Is Shaq's Legacy at Stake?

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Is Shaq's Legacy at Stake?
Gregory Shamus/Getty Images

 

With Shaquille O'Neal getting traded from Phoenix to Cleveland during this past summer, every one started to say that the Cleveland Cavaliers were truly championship contenders. I would beg to differ in this case because they still have a couple of holes that need to be filled. Question: who faces the most pressure in this marriage? Some would say it's the Cavaliers organization because they must do everything possible to keep LeBron James in Cleveland; and I must admit that I tend to agree but only partially. As it stands right now, Shaquille O'Neal stands the most to lose in this deal. I had a conversation with my boys Money and Supreme (seriously, what would I do without these dudes, I feel like I owe these guys royalties; actually check that, they keep getting shout outs, if anything they are getting too much shine) and explained to them then that with Shaq now playing with King James, he absolutely needs to win another championship in order to keep his legacy intact as it pertains to the title of one of the best centers ever. Why do you ask? Picture yourself in about 60 years talking to your grandchildren and trying to explain to them that Shaquille O'Neal was arguably the most dominant center ever.

Shyne: Junior, you have no idea just how good this guy was, he terrified the league.

Shyne Jr II: I've heard the stories grand dad, but if he was that awesome, how come he only won 4 NBA titles?

Shyne: Only 4? Some great players have never won one NBA title and he did it 4 times. That's just how good he was. Karl Malone, John Stockton, Charles Barkley, Dominique Wilkins and Patrick 

Ewing all went ringless.

Shyne Jr II: I know that, but with the exception of Malone, none of those played with another Hall of Famer. Look at who Shaq played with : Penny Hardaway in his prime was the second coming of Magic Johnson, Kobe Bryant is the best shooting guard we have seen since Michael Jordan, Dwyane Wade was the second best shooting guard of his era after Kobe Bryant and LeBron James is one of the best forwards in the history of the league. So with that, don't you think the Diesel should have won more titles?

At some point, don't we have to ask ourselves that question? Like I said, Shaquille O'Neal is a Hall of Fame center that will go down into history; but shouldn't all of his gaudy numbers and the guys with whom he played with have translated into more titles? The problem with answering this question is that as a fan I have the MJ disease. ESPN columnist Chris Broussard first touched on this during the summer when debating Kobe's legacy in comparison to Jordan. Although he did not give it a name, I decided to call it the MJ disease. This "disease" makes us measure all perimeter players accomplishments in comparison to those of MJ. Because the NBA is a big man's league, it's really hard for a franchise wing player to lead his team to a title without the presence of a great big man. Well Michael Jordan was the only one to do it and now instead of seeing him as the exception (you know because he's the GOAT and all), we now see him as the rule. But that's not the only aspect of the MJ disease. The other aspect involves the fact that we have been conditioned to believe that all a truly dominant player needs is at least another great player next to him to win a title. But is that accurate? Well let's look at the all the NBA title winners since 1980 and see how those teams were built in terms of their greatness. In order to properly evaluate this, I looked at those title teams and verified how many All-Stars and/or All-NBA performers were on these respective teams. Before you take a look at the list, take into account the fact that every player that made the All-NBA team on this list was also named an All-Star that year. So when it says no All-Star for the team that year, what it means is that no one besides the All-NBA performers on that team was named an All-Star.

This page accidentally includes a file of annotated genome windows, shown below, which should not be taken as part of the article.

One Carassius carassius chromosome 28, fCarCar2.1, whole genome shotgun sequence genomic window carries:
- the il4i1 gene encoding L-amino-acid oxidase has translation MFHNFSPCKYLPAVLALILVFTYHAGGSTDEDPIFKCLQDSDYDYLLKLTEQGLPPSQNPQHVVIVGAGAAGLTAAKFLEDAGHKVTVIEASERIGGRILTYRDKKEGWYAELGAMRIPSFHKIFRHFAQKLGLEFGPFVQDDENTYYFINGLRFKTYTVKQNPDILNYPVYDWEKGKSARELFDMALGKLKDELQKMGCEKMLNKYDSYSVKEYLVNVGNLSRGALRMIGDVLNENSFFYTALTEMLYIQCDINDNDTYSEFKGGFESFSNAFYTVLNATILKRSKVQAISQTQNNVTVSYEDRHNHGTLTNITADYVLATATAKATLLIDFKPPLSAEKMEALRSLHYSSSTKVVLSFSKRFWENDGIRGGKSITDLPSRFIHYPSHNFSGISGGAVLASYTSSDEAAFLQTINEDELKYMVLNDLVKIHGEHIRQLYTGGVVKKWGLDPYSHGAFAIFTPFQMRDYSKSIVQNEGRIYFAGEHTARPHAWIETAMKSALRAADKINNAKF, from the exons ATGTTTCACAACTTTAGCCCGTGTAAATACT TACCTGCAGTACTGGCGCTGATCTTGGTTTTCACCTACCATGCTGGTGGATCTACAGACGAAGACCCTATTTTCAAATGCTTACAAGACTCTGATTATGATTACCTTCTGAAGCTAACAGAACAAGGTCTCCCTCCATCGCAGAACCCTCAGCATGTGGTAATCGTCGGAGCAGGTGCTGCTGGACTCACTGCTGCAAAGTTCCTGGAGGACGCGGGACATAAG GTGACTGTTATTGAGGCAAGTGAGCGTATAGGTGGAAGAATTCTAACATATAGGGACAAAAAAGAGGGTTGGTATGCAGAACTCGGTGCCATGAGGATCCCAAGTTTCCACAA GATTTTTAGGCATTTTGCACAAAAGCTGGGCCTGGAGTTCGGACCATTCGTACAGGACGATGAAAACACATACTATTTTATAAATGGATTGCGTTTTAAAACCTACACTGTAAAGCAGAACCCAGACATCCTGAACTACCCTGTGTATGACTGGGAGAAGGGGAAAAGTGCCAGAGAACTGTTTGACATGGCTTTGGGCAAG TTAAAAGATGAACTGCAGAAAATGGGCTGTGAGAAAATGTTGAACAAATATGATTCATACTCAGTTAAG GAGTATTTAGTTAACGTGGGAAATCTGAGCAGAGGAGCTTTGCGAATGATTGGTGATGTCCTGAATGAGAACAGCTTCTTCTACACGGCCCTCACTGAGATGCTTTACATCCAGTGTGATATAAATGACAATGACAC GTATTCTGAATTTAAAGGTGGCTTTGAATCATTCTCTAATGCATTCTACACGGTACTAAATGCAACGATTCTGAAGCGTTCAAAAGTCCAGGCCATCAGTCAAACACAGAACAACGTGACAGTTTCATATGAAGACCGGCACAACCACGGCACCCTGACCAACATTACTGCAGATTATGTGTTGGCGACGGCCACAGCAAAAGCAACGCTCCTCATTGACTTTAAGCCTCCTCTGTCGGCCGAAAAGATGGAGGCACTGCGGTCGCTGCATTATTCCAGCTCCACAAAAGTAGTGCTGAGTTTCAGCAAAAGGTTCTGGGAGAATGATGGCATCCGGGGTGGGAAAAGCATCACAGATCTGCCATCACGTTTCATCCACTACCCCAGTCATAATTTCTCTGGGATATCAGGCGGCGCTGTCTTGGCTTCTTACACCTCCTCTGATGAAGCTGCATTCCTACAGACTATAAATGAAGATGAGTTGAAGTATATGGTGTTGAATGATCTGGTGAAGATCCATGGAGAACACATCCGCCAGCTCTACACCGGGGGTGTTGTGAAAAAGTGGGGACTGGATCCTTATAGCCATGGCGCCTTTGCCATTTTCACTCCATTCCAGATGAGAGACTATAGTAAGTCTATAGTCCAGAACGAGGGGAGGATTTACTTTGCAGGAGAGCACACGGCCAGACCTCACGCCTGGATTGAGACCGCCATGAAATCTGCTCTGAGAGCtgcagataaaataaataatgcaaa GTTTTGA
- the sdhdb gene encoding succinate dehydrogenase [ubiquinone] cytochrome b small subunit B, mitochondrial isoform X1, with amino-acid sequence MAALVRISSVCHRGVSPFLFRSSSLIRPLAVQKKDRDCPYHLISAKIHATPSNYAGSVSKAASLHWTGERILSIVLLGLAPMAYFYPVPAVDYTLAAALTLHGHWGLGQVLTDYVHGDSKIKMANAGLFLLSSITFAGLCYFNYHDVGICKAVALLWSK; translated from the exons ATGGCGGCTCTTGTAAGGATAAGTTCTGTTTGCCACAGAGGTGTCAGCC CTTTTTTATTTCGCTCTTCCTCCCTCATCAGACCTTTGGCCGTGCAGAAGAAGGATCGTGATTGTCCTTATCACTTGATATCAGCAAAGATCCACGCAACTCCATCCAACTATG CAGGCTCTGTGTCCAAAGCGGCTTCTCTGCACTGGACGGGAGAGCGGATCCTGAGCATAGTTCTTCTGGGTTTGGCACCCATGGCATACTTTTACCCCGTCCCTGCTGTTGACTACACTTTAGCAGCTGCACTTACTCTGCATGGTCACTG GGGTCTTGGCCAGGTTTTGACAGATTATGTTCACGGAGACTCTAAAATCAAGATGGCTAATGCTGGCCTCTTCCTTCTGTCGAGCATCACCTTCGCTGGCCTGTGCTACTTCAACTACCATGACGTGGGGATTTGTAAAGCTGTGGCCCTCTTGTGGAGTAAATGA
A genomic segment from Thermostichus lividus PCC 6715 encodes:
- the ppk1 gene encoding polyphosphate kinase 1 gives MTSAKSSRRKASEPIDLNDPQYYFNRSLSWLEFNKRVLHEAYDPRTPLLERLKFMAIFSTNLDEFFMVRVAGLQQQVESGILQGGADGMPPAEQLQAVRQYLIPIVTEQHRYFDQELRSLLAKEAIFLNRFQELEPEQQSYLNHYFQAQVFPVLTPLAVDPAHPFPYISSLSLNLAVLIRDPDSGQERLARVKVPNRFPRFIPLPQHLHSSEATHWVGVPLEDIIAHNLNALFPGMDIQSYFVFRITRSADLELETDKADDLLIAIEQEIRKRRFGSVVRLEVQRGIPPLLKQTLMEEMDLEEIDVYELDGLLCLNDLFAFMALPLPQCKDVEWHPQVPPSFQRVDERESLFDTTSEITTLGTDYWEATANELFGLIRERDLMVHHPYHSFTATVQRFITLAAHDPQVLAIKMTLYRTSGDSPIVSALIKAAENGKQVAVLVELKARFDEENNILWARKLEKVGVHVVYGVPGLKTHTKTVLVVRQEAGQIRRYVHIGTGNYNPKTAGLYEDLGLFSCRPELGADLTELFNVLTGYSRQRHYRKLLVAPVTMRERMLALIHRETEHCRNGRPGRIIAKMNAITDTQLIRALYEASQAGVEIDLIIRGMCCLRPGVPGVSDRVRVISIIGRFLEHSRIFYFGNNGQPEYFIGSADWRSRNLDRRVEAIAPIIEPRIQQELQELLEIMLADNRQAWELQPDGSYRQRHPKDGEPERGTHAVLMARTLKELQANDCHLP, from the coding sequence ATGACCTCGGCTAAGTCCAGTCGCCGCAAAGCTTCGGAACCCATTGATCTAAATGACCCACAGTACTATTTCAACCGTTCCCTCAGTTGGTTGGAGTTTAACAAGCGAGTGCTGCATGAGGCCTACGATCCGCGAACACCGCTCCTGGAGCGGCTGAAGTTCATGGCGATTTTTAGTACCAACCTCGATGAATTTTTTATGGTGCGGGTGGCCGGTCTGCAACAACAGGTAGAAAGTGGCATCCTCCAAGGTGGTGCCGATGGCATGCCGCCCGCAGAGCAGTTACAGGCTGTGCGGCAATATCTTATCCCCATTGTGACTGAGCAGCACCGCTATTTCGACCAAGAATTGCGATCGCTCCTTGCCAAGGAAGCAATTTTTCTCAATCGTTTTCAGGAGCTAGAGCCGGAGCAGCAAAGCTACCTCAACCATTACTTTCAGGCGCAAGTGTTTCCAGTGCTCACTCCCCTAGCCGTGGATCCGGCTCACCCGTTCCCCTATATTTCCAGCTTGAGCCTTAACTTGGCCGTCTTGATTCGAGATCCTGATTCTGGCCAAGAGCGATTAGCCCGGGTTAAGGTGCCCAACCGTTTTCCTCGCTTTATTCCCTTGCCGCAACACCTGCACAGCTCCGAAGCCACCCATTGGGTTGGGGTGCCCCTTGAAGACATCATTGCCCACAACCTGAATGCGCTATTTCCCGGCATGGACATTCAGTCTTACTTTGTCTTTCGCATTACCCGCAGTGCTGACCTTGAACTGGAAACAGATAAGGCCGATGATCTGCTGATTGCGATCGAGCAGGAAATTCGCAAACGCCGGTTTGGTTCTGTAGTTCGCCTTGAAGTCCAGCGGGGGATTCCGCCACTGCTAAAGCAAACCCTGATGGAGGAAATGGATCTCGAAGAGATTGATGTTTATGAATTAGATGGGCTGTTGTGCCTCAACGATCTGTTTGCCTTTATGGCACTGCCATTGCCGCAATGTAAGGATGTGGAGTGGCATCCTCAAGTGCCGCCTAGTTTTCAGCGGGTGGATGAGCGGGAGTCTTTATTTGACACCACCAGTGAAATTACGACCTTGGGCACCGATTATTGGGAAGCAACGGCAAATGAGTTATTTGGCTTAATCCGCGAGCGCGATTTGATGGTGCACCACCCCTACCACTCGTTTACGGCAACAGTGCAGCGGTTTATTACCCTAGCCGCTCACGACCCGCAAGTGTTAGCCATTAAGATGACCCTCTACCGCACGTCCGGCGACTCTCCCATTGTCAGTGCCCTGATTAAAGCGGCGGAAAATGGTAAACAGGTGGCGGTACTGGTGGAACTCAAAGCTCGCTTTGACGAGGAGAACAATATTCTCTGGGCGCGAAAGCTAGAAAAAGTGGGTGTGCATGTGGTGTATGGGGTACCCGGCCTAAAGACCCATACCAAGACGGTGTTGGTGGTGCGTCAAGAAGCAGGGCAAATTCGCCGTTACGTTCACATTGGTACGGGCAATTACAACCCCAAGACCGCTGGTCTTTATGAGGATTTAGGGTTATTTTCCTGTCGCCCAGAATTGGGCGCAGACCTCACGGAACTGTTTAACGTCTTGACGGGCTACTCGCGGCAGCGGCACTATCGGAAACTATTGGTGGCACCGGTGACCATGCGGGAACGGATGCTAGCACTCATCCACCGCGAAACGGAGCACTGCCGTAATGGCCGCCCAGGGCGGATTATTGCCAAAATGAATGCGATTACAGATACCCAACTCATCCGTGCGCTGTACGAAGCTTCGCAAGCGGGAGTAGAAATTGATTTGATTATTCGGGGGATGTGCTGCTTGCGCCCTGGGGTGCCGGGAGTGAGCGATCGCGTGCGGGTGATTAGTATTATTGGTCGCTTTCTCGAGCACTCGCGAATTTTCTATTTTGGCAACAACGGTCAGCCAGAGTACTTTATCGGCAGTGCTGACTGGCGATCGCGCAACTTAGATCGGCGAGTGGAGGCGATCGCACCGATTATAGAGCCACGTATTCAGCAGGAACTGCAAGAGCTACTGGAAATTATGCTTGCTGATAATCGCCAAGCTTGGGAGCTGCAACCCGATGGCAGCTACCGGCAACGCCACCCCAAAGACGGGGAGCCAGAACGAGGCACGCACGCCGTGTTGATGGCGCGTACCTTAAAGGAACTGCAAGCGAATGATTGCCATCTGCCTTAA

1980-1981 Boston Celtics

All-NBA: Larry Bird and Dennis Johnson

All-Star: Robert Parish

 

1981-1982 Los Angeles Lakers

ALl-NBA: Magic Johnson

All-Star: Kareem Abdul-Jabbar

 

1982-1983 Philadelphia 76ers

All-NBA: Maurice Cheeks and Moses Malone

All-Star: Julius Erving

 

1983-1984 Boston Celtics

All-NBA: Larry Bird

All-Stars: Kevin McHale and Robert Parish

 

1984-1985 Los Angeles Lakers

All-NBA: Magic Johnson and Kareem Abdul-Jabbar

All-Sstar: Norm Nixon

 

1985-1986 Celtics

All-NBA: Kevin McHale and Dennis Johnson

All-Stars: Larry Bird and Robert Parish

 

1986-1987 Los Angeles Lakers

All-NBA: Magic Johnson

All-Star: Kareem Abdul-Jabbar

 

1987-1988 Los Angeles Lakers

All-NBA: Magic Johnson

All-Star: Kareem Abdul-Jabbar

 

1988-1989 Detroit Pistons

All-NBA: None

All-Star: Isiah Thomas

 

1989-1990 Detroit Pistons

All-NBA: Dumars

All-Stars: Isiah Thomas and Dennis Rodman

 

1990-1991 Chicago Bulls

All-NBA: Michael Jordan

All-Star: None

 

1991-1992 Chicago Bulls

All-NBA: Michael Jordan and Scottie Pippen

All-Stars: None

 

1992-1993 Bulls

All-NBA: Michael Jordan and Scottie Pippen

All-Star: None

 

1993-1994 Houston Rockets

All-NBA: Hakeem Olajuwon

All-Star: None

 

1994-1995 Houston Rockets

All-NBA: Hakeem Olajuwon